• Golub, T R., Slonim, D K., Tamaya, P., Huard, C., Gaasenbeek, M., Mesirov, J P., Coller, H., Loh, L., Downing, J R., Caligiuri, M A., Bloomfield, C D., Lander, E S. Molecular classification of cancer: class discovery and class prediction by gene expression monitoring. Science 286:531-537, 1999

Support Vector Machines:

    • Su, A I., Welsh, J B., Sapinoso, L M., Kern, S G., Dimitrov, P., Lapp, H., Schultz, P G., Powell, S M., Moskaluk, C A., Frierson, H F. Jr., Hampton, G M. Molecular classification of human carcinomas by use of gene expression signatures. Cancer Research 61:7388-93, 2001
    • Ramaswamy, S., Tamayo, P., Rifkin, R., Mukherjee, S., Yeang, C H., Angelo, M., Ladd, C., Reich, M., Latulippe, E., Mesirov, J P., Poggio, T., Gerald, W., Loda, M., Lander, E S., Gould, T R. Multiclass cancer diagnosis using tumor gene expresvion signatures Proceedings of the National Academy of Sciences of the USA 98:15149-15154, 2001

K-nearest Neighbors:

    • Ramaswamy, S., Tamayo, P., Rifkin, R., Mukherjee, S., Yeang, C H., Angelo, M., Ladd, C., Reich, M., Latulippe, E., Mesirov, J P., Poggio, T., Gerald, W., Loda, M., Lander, E S., Gould, T R. Multiclass cancer diagnosis using tumor gene expression signatures Proceedings of the National Academy of Sciences of the USA 98:15149-15154, 2001

Correlation Coefficients:

    • van 't Veer L J, Dai H, van de Vijver M J, He Y D, Hart A A, Mao M, Peterse H L, van der Kooy K, Marton M J, Witteveen A T, Schreiber G J, Kerkhoven R M, Roberts C, Linsley P S, Bemards R, Friend S H. Gene expression profiling predicts clinical outcome of breast cancer. Nature. 2002 Jan. 31;415(6871):530-6.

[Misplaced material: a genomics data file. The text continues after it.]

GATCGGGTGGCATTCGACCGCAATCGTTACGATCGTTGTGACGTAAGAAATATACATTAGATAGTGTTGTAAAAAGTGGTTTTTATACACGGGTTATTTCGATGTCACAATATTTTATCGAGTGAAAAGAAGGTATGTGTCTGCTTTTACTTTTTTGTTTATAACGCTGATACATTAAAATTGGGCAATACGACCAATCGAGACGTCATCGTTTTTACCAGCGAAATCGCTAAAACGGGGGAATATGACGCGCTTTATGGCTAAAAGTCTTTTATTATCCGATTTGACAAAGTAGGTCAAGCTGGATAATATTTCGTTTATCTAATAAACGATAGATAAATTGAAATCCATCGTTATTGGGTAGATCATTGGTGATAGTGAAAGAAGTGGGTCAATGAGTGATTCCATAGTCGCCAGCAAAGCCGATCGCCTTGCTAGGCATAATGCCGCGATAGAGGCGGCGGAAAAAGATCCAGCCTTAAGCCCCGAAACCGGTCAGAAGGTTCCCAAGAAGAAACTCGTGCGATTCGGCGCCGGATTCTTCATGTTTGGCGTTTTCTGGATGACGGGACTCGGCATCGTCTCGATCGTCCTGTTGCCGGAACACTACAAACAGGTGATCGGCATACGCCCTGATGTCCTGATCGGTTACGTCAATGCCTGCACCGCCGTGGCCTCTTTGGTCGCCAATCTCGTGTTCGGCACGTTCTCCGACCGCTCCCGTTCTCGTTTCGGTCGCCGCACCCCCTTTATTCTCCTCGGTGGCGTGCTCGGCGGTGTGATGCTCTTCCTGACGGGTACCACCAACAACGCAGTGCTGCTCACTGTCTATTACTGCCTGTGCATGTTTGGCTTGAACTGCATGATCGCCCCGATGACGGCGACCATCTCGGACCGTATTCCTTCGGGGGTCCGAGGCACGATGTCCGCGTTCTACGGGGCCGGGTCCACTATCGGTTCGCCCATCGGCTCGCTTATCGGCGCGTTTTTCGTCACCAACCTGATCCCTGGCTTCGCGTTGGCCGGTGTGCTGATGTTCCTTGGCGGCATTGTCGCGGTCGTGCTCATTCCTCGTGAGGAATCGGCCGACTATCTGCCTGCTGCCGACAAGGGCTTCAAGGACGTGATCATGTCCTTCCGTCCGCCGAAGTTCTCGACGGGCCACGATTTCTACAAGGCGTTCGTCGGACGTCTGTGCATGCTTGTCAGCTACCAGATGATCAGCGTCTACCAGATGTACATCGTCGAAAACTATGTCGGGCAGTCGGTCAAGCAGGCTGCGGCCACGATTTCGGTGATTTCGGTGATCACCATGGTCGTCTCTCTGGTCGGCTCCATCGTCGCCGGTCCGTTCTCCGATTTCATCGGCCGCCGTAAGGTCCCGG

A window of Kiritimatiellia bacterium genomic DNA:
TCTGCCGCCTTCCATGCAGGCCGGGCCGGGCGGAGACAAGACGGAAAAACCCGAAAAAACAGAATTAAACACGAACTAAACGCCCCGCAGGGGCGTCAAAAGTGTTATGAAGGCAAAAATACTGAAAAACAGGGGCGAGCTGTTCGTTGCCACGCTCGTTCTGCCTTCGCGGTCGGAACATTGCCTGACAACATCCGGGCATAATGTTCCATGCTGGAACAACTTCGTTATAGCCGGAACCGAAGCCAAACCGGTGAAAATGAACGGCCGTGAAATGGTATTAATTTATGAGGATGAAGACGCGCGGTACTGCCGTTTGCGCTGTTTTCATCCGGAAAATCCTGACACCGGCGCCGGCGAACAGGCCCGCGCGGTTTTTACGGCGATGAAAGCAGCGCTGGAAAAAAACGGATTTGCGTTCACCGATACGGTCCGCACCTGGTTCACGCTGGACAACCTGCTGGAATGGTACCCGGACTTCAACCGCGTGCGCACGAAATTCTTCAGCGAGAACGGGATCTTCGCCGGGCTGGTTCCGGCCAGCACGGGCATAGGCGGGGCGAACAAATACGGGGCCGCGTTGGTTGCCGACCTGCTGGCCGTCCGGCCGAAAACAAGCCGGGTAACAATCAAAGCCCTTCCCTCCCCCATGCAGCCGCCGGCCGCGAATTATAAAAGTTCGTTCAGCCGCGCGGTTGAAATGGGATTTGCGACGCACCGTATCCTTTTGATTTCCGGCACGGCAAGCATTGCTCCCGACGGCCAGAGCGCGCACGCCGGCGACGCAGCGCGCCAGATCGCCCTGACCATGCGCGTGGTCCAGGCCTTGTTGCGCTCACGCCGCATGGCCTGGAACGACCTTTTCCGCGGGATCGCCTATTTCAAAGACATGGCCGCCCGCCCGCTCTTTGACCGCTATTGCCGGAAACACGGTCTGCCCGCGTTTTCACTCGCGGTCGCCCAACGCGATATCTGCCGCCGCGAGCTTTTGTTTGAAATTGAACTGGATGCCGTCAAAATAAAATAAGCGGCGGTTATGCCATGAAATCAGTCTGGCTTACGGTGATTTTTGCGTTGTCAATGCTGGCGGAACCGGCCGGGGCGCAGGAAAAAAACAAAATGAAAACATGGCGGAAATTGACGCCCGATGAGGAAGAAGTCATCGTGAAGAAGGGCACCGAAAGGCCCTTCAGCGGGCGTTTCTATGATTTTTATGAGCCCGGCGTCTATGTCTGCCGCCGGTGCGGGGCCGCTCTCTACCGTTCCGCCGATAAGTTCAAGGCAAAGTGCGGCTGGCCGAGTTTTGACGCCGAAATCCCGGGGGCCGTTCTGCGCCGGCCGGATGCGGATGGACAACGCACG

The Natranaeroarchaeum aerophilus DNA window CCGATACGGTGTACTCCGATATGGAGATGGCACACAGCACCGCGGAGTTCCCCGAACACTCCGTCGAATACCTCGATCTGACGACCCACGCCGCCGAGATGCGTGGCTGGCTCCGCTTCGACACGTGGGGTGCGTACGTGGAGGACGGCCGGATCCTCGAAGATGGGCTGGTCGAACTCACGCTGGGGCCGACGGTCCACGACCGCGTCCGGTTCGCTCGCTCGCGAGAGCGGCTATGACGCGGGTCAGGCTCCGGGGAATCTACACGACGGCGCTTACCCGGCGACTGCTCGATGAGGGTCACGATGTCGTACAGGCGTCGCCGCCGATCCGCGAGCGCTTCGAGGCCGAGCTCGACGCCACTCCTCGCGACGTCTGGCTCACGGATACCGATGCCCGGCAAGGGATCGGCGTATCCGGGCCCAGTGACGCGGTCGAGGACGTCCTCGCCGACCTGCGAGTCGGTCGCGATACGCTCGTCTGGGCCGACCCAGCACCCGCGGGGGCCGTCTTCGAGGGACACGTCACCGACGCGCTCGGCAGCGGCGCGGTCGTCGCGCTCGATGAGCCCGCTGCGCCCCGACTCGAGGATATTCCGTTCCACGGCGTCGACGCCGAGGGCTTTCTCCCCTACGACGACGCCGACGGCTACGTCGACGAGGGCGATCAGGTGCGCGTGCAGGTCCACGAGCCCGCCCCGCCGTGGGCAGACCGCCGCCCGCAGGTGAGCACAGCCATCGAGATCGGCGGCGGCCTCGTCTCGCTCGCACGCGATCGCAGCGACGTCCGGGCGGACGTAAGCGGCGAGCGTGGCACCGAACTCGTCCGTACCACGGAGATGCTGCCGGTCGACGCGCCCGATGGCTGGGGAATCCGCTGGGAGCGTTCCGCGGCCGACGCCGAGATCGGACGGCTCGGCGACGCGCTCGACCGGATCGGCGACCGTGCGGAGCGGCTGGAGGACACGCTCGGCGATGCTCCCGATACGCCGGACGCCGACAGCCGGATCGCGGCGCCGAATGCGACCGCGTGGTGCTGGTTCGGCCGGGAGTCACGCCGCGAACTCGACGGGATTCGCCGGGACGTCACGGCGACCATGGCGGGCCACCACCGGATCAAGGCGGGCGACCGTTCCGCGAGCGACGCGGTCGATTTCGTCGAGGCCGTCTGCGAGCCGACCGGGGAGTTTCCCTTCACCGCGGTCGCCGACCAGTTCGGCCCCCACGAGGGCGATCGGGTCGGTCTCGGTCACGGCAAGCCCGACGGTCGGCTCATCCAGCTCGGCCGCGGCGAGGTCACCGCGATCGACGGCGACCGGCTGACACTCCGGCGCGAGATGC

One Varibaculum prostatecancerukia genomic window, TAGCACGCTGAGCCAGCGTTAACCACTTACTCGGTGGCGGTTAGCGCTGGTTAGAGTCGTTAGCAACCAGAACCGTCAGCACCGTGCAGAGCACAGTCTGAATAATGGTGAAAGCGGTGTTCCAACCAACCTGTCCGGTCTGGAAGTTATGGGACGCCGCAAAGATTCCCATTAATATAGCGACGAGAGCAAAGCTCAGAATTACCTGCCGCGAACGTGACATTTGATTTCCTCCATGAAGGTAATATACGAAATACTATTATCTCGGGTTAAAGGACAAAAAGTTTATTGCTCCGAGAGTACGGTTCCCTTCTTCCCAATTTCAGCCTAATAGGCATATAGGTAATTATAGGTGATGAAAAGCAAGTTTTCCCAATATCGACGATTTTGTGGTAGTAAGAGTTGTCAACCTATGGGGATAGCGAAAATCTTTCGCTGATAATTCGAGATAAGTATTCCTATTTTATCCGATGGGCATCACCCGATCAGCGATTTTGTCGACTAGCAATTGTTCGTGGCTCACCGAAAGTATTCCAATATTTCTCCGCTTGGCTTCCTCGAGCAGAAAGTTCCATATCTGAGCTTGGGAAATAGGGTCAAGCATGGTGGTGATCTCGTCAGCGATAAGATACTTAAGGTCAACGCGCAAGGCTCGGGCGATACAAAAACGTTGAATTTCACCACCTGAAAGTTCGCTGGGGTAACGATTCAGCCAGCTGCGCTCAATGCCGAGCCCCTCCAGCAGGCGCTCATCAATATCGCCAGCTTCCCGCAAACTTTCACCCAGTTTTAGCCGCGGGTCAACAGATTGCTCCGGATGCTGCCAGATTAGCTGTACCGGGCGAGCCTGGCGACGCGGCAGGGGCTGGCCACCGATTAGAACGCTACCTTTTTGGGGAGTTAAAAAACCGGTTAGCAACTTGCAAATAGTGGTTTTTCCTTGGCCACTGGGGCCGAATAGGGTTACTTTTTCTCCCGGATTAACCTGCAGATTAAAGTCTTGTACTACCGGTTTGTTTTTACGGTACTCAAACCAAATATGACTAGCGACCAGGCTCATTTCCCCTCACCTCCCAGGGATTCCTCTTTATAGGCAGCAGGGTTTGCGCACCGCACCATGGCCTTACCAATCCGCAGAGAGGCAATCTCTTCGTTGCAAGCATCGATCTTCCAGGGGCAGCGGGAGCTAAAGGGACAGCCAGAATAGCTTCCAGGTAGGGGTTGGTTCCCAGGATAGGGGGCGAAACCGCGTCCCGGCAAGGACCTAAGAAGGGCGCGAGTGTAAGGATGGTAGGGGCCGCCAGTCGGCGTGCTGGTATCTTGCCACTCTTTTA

The gene expression profiles of this invention can also be used in conjunction with other non-genetic diagnostic methods useful in cancer diagnosis, prognosis, or treatment monitoring. For example, in some circumstances it is beneficial to combine the diagnostic power of the gene expression based methods described above with data from conventional markers such as serum protein markers. A range of such markers exists including such analytes as Estrogen Receptor (ER) with ER+ results indicating a greater likelihood of recurrence or metastasis. Other markers such as the protein (or peptides) produced by the estrogen regulated gene sequence pLIV1 can be used in this capacity as described in U.S. Pat. No. 5,693,465 (incorporated by reference in this specification). In one such method, blood is periodically taken from a treated patient and then subjected to an enzyme immunoassay for one or more serum markers. When the concentration of the marker(s) suggests the return of tumors or failure of therapy, a sample source amenable to gene expression analysis is taken. Where a suspicious mass exists, a fine needle aspirate is taken and gene expression profiles of cells taken from the mass are then analyzed as described above. Alternatively, tissue samples may be taken from areas adjacent to the tissue from which a tumor was previously removed. This approach can be particularly useful when other testing produces ambiguous results.